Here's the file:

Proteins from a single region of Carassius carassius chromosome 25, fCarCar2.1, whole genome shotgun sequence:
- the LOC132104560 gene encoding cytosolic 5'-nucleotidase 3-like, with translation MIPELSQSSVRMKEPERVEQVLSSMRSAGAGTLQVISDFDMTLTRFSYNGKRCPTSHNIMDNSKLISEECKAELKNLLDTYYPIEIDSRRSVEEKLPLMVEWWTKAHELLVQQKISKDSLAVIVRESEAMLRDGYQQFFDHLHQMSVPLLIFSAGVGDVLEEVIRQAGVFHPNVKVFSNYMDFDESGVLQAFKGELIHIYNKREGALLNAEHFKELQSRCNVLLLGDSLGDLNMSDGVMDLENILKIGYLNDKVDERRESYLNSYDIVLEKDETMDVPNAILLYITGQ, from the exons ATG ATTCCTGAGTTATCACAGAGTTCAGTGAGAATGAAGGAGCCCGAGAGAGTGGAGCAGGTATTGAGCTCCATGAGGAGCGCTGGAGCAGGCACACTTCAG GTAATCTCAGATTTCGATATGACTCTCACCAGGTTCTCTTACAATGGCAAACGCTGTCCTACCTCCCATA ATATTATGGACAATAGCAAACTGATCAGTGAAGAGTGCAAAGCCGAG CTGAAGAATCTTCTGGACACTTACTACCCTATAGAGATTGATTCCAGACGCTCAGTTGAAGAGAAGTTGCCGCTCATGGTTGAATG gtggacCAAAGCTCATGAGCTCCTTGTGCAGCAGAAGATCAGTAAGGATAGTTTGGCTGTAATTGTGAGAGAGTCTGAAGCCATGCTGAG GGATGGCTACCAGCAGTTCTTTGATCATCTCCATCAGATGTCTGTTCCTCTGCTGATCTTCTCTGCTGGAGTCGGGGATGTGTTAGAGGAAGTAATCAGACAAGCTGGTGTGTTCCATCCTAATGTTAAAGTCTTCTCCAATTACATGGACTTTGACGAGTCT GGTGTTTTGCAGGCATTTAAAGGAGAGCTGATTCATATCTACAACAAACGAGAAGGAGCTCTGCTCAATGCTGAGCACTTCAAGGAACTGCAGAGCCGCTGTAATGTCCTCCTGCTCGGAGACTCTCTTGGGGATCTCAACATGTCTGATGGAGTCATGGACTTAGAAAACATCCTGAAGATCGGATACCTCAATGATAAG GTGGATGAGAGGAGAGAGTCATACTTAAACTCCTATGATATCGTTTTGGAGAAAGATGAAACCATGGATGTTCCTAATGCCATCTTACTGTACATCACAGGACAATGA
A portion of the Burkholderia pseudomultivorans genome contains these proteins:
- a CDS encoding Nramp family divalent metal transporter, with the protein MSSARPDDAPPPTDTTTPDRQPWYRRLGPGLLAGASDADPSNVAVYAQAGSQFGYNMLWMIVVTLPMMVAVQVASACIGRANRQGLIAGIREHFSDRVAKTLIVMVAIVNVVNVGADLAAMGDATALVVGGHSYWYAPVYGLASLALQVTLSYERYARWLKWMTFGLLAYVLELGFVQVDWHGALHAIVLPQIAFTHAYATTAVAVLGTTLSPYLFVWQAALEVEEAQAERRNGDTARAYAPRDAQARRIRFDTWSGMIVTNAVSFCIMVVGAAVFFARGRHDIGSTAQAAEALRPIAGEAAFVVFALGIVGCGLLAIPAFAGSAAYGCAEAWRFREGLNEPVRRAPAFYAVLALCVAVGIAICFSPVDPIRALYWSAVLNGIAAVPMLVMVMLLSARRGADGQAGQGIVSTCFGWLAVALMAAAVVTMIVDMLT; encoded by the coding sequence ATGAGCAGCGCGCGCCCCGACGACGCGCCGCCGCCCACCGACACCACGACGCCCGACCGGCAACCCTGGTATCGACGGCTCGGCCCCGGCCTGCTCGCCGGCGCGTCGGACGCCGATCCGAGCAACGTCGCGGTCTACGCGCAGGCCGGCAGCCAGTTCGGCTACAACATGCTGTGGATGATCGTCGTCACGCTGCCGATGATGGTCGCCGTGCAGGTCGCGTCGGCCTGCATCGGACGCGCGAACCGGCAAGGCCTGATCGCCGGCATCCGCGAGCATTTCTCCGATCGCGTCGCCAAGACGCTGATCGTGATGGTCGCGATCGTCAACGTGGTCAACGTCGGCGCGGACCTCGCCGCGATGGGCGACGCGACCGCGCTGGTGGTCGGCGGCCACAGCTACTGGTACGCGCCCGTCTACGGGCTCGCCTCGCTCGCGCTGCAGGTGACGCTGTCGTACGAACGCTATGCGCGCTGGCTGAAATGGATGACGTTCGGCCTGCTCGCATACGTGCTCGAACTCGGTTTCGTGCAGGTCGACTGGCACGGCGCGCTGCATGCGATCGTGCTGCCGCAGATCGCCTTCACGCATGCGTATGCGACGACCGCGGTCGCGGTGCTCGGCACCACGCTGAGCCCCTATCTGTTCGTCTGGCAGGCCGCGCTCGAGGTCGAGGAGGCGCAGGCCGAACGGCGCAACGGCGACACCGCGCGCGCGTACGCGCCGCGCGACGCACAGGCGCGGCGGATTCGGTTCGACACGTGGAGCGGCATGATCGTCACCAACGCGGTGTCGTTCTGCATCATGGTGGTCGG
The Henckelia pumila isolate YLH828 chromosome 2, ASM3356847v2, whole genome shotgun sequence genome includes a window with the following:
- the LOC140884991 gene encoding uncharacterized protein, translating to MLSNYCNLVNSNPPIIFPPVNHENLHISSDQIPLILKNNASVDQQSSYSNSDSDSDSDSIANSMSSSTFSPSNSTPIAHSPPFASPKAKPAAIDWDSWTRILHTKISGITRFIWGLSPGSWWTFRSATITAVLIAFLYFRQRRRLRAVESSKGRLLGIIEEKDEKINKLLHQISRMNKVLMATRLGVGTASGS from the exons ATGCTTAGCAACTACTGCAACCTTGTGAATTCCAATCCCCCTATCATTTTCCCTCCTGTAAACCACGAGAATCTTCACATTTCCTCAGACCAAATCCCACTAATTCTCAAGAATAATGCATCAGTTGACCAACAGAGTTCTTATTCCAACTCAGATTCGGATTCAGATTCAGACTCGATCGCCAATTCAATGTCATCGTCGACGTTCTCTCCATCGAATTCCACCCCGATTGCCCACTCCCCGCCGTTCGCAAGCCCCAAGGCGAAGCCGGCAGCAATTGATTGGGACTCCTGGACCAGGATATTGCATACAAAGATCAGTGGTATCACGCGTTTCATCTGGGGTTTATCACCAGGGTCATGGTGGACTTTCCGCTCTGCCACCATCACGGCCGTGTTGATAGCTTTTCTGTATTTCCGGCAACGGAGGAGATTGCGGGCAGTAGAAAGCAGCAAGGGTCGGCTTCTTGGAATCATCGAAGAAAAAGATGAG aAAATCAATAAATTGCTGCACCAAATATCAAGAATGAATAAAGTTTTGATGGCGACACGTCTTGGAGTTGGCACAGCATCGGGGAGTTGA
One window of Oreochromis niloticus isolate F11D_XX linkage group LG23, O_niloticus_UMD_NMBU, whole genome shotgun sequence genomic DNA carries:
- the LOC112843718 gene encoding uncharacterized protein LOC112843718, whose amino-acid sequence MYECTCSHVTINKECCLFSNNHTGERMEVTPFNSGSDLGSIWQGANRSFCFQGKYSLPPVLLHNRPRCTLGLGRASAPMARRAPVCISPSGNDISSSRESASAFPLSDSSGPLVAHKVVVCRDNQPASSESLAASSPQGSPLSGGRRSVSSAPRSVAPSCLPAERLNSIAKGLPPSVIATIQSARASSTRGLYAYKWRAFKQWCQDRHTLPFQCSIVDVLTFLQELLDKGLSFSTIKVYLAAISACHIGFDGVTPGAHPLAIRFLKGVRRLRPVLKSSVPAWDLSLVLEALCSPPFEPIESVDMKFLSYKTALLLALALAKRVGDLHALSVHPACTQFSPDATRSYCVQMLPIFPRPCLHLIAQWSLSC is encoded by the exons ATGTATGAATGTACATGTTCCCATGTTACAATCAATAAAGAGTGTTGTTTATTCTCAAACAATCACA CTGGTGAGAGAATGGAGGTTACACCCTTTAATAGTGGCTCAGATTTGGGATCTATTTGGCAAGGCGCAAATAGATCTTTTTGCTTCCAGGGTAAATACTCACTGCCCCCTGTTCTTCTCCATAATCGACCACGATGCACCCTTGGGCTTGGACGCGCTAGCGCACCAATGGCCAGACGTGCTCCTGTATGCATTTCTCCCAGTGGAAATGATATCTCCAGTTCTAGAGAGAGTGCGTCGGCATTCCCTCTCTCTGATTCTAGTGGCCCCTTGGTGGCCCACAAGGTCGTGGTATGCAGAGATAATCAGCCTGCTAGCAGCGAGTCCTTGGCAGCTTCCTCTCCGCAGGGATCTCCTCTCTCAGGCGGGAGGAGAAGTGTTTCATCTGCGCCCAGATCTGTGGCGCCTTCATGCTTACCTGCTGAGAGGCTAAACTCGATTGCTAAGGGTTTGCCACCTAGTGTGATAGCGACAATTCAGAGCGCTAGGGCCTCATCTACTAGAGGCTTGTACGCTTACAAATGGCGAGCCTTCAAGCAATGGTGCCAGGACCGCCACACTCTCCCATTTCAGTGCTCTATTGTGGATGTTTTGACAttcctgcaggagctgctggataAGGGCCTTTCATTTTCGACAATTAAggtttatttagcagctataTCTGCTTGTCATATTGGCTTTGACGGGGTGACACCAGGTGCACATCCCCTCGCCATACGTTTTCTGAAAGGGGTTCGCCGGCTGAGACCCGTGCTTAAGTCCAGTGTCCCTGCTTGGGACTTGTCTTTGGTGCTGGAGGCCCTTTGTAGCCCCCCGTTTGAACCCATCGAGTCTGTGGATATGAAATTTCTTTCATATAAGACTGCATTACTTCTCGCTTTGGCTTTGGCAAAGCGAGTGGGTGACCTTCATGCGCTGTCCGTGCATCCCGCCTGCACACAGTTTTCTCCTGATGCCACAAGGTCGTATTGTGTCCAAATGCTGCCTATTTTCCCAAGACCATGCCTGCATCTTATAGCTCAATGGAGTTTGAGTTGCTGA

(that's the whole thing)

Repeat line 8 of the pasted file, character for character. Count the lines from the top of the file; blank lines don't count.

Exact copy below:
- the LOC112843718 gene encoding uncharacterized protein LOC112843718, whose amino-acid sequence MYECTCSHVTINKECCLFSNNHTGERMEVTPFNSGSDLGSIWQGANRSFCFQGKYSLPPVLLHNRPRCTLGLGRASAPMARRAPVCISPSGNDISSSRESASAFPLSDSSGPLVAHKVVVCRDNQPASSESLAASSPQGSPLSGGRRSVSSAPRSVAPSCLPAERLNSIAKGLPPSVIATIQSARASSTRGLYAYKWRAFKQWCQDRHTLPFQCSIVDVLTFLQELLDKGLSFSTIKVYLAAISACHIGFDGVTPGAHPLAIRFLKGVRRLRPVLKSSVPAWDLSLVLEALCSPPFEPIESVDMKFLSYKTALLLALALAKRVGDLHALSVHPACTQFSPDATRSYCVQMLPIFPRPCLHLIAQWSLSC is encoded by the exons ATGTATGAATGTACATGTTCCCATGTTACAATCAATAAAGAGTGTTGTTTATTCTCAAACAATCACA CTGGTGAGAGAATGGAGGTTACACCCTTTAATAGTGGCTCAGATTTGGGATCTATTTGGCAAGGCGCAAATAGATCTTTTTGCTTCCAGGGTAAATACTCACTGCCCCCTGTTCTTCTCCATAATCGACCACGATGCACCCTTGGGCTTGGACGCGCTAGCGCACCAATGGCCAGACGTGCTCCTGTATGCATTTCTCCCAGTGGAAATGATATCTCCAGTTCTAGAGAGAGTGCGTCGGCATTCCCTCTCTCTGATTCTAGTGGCCCCTTGGTGGCCCACAAGGTCGTGGTATGCAGAGATAATCAGCCTGCTAGCAGCGAGTCCTTGGCAGCTTCCTCTCCGCAGGGATCTCCTCTCTCAGGCGGGAGGAGAAGTGTTTCATCTGCGCCCAGATCTGTGGCGCCTTCATGCTTACCTGCTGAGAGGCTAAACTCGATTGCTAAGGGTTTGCCACCTAGTGTGATAGCGACAATTCAGAGCGCTAGGGCCTCATCTACTAGAGGCTTGTACGCTTACAAATGGCGAGCCTTCAAGCAATGGTGCCAGGACCGCCACACTCTCCCATTTCAGTGCTCTATTGTGGATGTTTTGACAttcctgcaggagctgctggataAGGGCCTTTCATTTTCGACAATTAAggtttatttagcagctataTCTGCTTGTCATATTGGCTTTGACGGGGTGACACCAGGTGCACATCCCCTCGCCATACGTTTTCTGAAAGGGGTTCGCCGGCTGAGACCCGTGCTTAAGTCCAGTGTCCCTGCTTGGGACTTGTCTTTGGTGCTGGAGGCCCTTTGTAGCCCCCCGTTTGAACCCATCGAGTCTGTGGATATGAAATTTCTTTCATATAAGACTGCATTACTTCTCGCTTTGGCTTTGGCAAAGCGAGTGGGTGACCTTCATGCGCTGTCCGTGCATCCCGCCTGCACACAGTTTTCTCCTGATGCCACAAGGTCGTATTGTGTCCAAATGCTGCCTATTTTCCCAAGACCATGCCTGCATCTTATAGCTCAATGGAGTTTGAGTTGCTGA